Thursday, October 25, 2012

How we got the rig home, RTFM, and other surprises


Now that we've bought the big rig, the first challenge is getting it from North Fort Myers to our house in Cape Coral, a distance of about ten miles.  Simply drive it home?  Not quite!  First, the fifth wheel has to be hitched to the truck.  How to do this is certainly beyond the scope of Janet's and my driving experience.  While the task seems daunting to us newbies, I remind myself that we see these rigs on the highway all the time, often being driven by geezers, and they manage to do it.  (By the way, the definition of "geezer" is someone who is older than we are.)  We don't want to enroll in The Tractor Trailer Truck Training Institute (motto: "any old schmuck can drive a truck"), so we opt for the learning by watching carefully method.

The day the RV was taken for its inspection (before we bought it), the owners were nice enough to give me a complete run through of how to prep the fifth wheel for towing (taking it from living condition, with its four slides out, all hooked up to water, sewer, and electric utilities, to ready-to-be-hitched condition), and how to connect the fifth wheel to the hitch in the bed of the truck.  Janet was not with me that day, so I decided to make a video of the whole process.  (A great idea, because there were so many details, I'd never have remembered them without several reviews, let alone try to explain it all to someone else.)  Janet and I watch the video, and wonder if we'll be able to do it ourselves.  We assure each other that since geezers can do it, we'll be able to do it too.

Fast forward to the big day when it's our turn to actually try it ourselves.  Janet has driven a school bus, so she's going to drive the truck.  I'm going to be the ground crew.  The means I get to prep the fifth wheel for towing, after which I guide Janet to line up the hitch with the king pin on the fifth wheel, hitch it up, make various electrical and mechanical connections, raise the fifth wheel's "landing gear", and verify we're good to go.  The first rendezvous and docking of the space shuttle with the International Space Station looks like a piece of cake (and seems much less dangerous) by comparison.  Oh, by the way, any errors or omissions on my part can result in severe damage to the truck and the fifth wheel.  Not too much pressure there!

Janet's first big challenge is lining up the truck with fifth wheel so it can be hitched.  They say that clear communication is the key to a good marriage, and boy are they right!  In order to marry the fifth wheel to the hitch at the proper position and height, I've got to guide Janet to the right spot, and she's got to maneuver the truck precisely, mostly going in reverse.  Somehow, we succeed in short order (what a team we are), and we're on our way to Cape Coral, Janet solo driving a 19-foot truck towing a 37-foot fifth wheel, while I follow in my car.  When we arrive, Janet's knuckles are a bit white, but she made it like a pro.

This is what's now in front of our house:



The transportation challenge behind us, I reflect on how my newbie naivete has already allowed me one surprise today: Waste management!  In an RV, when the water in the sinks or showers go down the drain, or after you do your business on the commode, the waste gets collected in tanks.  There are three waste tanks in this fifth wheel: one for the sink and shower in the bedroom, another for the sinks in the kitchen area (the "gray" tanks), and one for the toilet (the "black" tank).  The surprise is that even when the RV is connected to a sewer (via a flexible sewer hose), the waste is still collected in the tanks, and has to be emptied periodically by guess who?  The ground crew.  (Hey, that's me!)  And here I thought that I could just leave the waste tank valves open and let everything flow out the sewer line.  WRONG!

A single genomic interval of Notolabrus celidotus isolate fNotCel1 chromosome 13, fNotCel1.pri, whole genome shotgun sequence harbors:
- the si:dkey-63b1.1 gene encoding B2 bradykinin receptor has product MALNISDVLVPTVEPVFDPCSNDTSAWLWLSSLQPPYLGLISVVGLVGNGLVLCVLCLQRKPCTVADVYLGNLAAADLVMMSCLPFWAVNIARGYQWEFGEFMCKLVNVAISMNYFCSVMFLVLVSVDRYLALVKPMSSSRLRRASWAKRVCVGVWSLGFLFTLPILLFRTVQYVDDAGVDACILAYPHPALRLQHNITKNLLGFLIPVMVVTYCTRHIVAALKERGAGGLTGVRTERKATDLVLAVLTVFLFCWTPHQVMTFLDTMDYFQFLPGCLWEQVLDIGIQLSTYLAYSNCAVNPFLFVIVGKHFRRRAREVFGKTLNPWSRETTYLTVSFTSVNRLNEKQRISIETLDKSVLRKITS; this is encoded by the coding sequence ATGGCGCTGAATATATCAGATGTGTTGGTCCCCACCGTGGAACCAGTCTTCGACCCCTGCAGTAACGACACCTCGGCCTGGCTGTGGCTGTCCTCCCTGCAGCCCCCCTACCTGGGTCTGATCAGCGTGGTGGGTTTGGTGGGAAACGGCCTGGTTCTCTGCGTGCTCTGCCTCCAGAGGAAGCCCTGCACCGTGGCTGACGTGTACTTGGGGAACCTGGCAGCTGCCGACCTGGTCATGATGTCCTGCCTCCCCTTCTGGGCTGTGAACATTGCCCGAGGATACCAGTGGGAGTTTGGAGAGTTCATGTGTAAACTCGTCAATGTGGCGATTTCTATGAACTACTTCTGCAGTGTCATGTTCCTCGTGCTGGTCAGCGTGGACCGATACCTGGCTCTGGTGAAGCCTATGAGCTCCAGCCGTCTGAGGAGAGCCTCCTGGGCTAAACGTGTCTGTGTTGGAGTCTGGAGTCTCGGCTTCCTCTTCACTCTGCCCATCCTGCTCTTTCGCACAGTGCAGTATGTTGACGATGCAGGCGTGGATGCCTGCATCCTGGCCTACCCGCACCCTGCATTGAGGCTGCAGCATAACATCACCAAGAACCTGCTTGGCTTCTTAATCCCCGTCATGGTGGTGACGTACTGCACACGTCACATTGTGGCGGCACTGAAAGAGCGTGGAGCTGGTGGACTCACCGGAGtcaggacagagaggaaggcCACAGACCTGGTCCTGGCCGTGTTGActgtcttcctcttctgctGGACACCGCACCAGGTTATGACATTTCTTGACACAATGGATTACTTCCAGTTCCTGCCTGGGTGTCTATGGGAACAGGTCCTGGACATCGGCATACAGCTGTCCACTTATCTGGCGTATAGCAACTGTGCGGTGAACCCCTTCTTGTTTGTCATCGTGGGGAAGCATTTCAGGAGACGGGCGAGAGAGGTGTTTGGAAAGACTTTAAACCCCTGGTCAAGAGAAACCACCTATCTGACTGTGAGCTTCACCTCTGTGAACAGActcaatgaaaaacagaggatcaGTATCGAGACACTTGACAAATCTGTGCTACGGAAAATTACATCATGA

But wait, there's more!  An RV toilet is nothing but a fancy porta-potty.  One even needs to use special toilet paper (yet another surprise), where "special" means expensive, and about as soft as sandpaper.  Mister Whipple would never stand for this!  Fortunately, our fifth wheel has a great optional feature to help deal with the black tank's effluvia: a flushing system that sends jets of high-pressure water from a hose through the tank.  This helps flush out the poop and toilet paper remnants that stick to the tank's walls.  Now please don't read the next couple of sentences if you've just eaten, or if you are a bit squeamish about waste.  Where the waste tank outlet connects to the sewer hose, there is a fitting that mates the hose to the outlet.  That fitting is clear plastic, which allows the ground crew (me) to watch the waste as it flows from the tanks to the sewer hose.  This makes it easy to see when the tanks are empty.  Hey look, there's the corn from last night's dinner.  What fun!

Next, it's time to read the manuals -- and there are lots of them, forming a pile over four inches thick.  Practically every gizmo in or on the fifth wheel has a manual, and there's a great deal to learn and master.  Some items are so obscure, I've never heard of them before.  (For example, do you know what a de-flapper is?  I sure didn't until I read its manual.)  I realize that what I don't know can really hurt or cost us.  Advanced Calculus suddenly seems like a walk in the park.  What have we done?  I recite our RVing mantra: "Geezers do it all the time, so can we."

Coming up next:  Finding a home for our new home.

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